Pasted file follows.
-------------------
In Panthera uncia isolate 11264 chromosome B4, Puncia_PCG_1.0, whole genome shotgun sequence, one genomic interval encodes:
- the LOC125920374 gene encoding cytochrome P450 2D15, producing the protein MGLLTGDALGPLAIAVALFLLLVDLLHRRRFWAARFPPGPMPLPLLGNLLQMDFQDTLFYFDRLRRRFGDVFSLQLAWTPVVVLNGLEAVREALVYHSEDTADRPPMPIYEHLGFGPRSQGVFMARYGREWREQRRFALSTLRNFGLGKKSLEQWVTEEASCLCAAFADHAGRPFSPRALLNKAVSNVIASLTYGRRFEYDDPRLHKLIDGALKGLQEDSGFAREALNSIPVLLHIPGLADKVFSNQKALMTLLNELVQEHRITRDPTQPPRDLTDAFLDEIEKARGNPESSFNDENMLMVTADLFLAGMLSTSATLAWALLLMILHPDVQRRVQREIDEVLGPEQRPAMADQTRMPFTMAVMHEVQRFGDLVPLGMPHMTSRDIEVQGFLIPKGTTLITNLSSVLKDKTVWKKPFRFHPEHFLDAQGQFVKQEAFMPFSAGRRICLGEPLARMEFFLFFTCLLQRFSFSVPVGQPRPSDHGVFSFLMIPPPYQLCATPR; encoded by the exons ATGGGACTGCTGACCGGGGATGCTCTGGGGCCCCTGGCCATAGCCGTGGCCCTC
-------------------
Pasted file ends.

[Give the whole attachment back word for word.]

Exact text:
In Panthera uncia isolate 11264 chromosome B4, Puncia_PCG_1.0, whole genome shotgun sequence, one genomic interval encodes:
- the LOC125920374 gene encoding cytochrome P450 2D15, producing the protein MGLLTGDALGPLAIAVALFLLLVDLLHRRRFWAARFPPGPMPLPLLGNLLQMDFQDTLFYFDRLRRRFGDVFSLQLAWTPVVVLNGLEAVREALVYHSEDTADRPPMPIYEHLGFGPRSQGVFMARYGREWREQRRFALSTLRNFGLGKKSLEQWVTEEASCLCAAFADHAGRPFSPRALLNKAVSNVIASLTYGRRFEYDDPRLHKLIDGALKGLQEDSGFAREALNSIPVLLHIPGLADKVFSNQKALMTLLNELVQEHRITRDPTQPPRDLTDAFLDEIEKARGNPESSFNDENMLMVTADLFLAGMLSTSATLAWALLLMILHPDVQRRVQREIDEVLGPEQRPAMADQTRMPFTMAVMHEVQRFGDLVPLGMPHMTSRDIEVQGFLIPKGTTLITNLSSVLKDKTVWKKPFRFHPEHFLDAQGQFVKQEAFMPFSAGRRICLGEPLARMEFFLFFTCLLQRFSFSVPVGQPRPSDHGVFSFLMIPPPYQLCATPR; encoded by the exons ATGGGACTGCTGACCGGGGATGCTCTGGGGCCCCTGGCCATAGCCGTGGCCCTC